Church falls silent to hear poem from the mother left behind
Published 25/03/2016 | 02:30
Tears flowed as brave mother Louise James stood in front of the coffins of her five drowned loved ones, and spoke of both grief and gratitude.
She recited a poem of eloquent beauty and thanked all those people who helped in the family's time of peril.
The congregation watched in silent admiration as she walked onto the altar of the Church of the Holy Family in Derry to speak her words at the funeral.
Her children Mark (12) and Evan (8), her partner Sean McGrotty (49), her sister Jodie-Lee Tracey (14) and her mother Ruth Daniels (59) all lost their lives when the family car slipped off a pier in Buncrana, Co Donegal, on Sunday.
"A city stunned in silence, hearts broken beyond repair, the tragedy of a family gone, leaving so many in despair," she recited.
"They went to watch the sunset, together on Buncrana pier, unbeknown to them all an angel would be near.
"Taken together as a family, joined as one on Heaven's door, a community left in mourning, lives shattered ever more.
"Their faces will forever map the sea, remembered by each and every one, down by the Lake of Shadows, when you look beyond the sun."
The small church was full to capacity as relatives, friends, school pals, clergy, teachers, and community leaders listened in silence to the words of this remarkable woman.
Politicians in the pews included Deputy First Minister McGuinness and SDLP leader Colum Eastwood as well as the party's former leader Martin Durkan.
She thanked the emergency services, the Coastguard, the lifeboat service, ambulance and health service personnel and gardai for their services on the darkest evening of her life. But, in particular, she thanked Davitt Walsh who swam out to the sinking car and rescued her infant daughter Rioghnach-Ann. Sean's dying words to Davitt were "Save the baby."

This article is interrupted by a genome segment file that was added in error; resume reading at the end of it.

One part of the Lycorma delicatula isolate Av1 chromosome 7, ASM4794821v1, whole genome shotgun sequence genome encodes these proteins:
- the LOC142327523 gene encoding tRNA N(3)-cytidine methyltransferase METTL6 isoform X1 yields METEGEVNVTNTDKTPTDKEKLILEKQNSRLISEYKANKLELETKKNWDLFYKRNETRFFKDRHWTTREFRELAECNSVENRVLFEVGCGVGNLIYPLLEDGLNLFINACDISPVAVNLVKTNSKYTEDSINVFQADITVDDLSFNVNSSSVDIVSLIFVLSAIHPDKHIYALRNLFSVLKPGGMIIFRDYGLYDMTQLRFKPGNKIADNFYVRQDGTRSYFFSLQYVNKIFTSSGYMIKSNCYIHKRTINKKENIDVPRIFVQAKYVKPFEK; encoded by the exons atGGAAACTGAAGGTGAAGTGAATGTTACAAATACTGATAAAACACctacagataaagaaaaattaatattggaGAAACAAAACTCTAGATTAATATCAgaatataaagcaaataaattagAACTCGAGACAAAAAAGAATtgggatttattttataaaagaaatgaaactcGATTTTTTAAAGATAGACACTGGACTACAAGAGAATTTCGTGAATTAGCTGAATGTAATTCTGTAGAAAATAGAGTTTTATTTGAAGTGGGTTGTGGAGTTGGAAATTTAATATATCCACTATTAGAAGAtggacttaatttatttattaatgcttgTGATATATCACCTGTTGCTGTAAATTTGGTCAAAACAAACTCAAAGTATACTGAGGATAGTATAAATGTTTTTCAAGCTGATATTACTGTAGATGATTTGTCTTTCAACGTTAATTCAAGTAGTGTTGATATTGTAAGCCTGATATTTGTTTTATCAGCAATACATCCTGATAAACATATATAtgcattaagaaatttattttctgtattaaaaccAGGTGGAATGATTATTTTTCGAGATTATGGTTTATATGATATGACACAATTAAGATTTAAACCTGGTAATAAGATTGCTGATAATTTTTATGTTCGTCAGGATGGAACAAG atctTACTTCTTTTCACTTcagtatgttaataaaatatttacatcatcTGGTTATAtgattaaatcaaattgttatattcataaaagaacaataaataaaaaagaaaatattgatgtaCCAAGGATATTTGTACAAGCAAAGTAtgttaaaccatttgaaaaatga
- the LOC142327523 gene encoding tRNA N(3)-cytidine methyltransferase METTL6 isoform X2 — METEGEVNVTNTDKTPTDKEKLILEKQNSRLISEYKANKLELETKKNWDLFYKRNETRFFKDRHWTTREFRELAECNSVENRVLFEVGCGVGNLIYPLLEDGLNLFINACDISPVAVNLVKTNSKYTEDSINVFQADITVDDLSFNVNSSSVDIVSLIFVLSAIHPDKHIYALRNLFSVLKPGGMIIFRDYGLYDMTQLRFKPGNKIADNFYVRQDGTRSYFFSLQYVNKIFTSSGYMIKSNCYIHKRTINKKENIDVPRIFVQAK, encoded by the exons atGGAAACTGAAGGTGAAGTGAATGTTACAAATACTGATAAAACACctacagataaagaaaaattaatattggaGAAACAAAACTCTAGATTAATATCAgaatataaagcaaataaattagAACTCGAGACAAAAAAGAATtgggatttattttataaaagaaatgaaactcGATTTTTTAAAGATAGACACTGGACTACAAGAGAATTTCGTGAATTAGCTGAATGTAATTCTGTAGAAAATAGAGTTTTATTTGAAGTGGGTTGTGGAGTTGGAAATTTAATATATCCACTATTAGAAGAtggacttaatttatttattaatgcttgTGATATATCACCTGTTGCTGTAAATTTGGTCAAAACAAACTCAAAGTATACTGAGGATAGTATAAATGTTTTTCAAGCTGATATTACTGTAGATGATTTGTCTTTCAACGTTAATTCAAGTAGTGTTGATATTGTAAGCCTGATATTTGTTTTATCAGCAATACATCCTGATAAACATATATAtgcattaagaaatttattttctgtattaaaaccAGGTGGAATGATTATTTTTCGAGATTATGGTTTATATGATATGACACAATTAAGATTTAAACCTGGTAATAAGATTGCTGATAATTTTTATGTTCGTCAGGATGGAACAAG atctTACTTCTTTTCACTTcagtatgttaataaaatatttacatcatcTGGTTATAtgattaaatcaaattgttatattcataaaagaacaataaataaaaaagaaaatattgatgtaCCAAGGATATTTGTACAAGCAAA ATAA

Clasping the lectern, she said "Finally, we will be eternally grateful to Davitt Walsh and his girlfriend Stephanie Knox. For without fear of his own life and safety, he entered Lough Swilly to save my Rioghnach-Ann. And I will be forever grateful to you. Thank you so so much."
A crescendo of applause echoed to the rafters.
Damien Harkin, a teacher at Saint Joseph's primary school, told the congregation that Mark and Evan were popular and likeable pupils.
"Evan was a beautiful, fun-loving, wee boy," he said.
He said Mark was "a teacher's dream" who was quiet, hard-working, creative, charming and always smiling.
Marie Lyndsey, a teacher at Saint Mary's College, said Jodie-Lee was a beautiful girl who also had inner beauty and "a beautiful heart".
The schoolgirl loved Justin Bieber and had a great sense of fun. She would cheer up her schoolpals and "the echo of her famous laugh will ring through the corridors of the school for many years to come," she said.
Sean's elder brother Jim evoked laughter as he told stories of his younger brother growing up at home. Sean loved "craic and divilment" and the friends he had in childhood remained his friends throughout his life. A strong character trait was his resolve always to see whatever he embarked upon to its completion.
Sean first met his partner Louise when he berated her for bringing a bag of chips into the taxi he was driving, said Jim to sounds of laughter.
Ruth's son Joshua spoke movingly of his mother being "a perfect human being" who was loving and kind and made him proud.
Bishop of Derry Donal McKeown paid tribute to school pupils who provided music, hymns and guards of honour. He told them their lives were "precious beyond measure".
The Taoiseach and President were represented by their aide de camps Commandants Kieran Carey and Louise Conlon.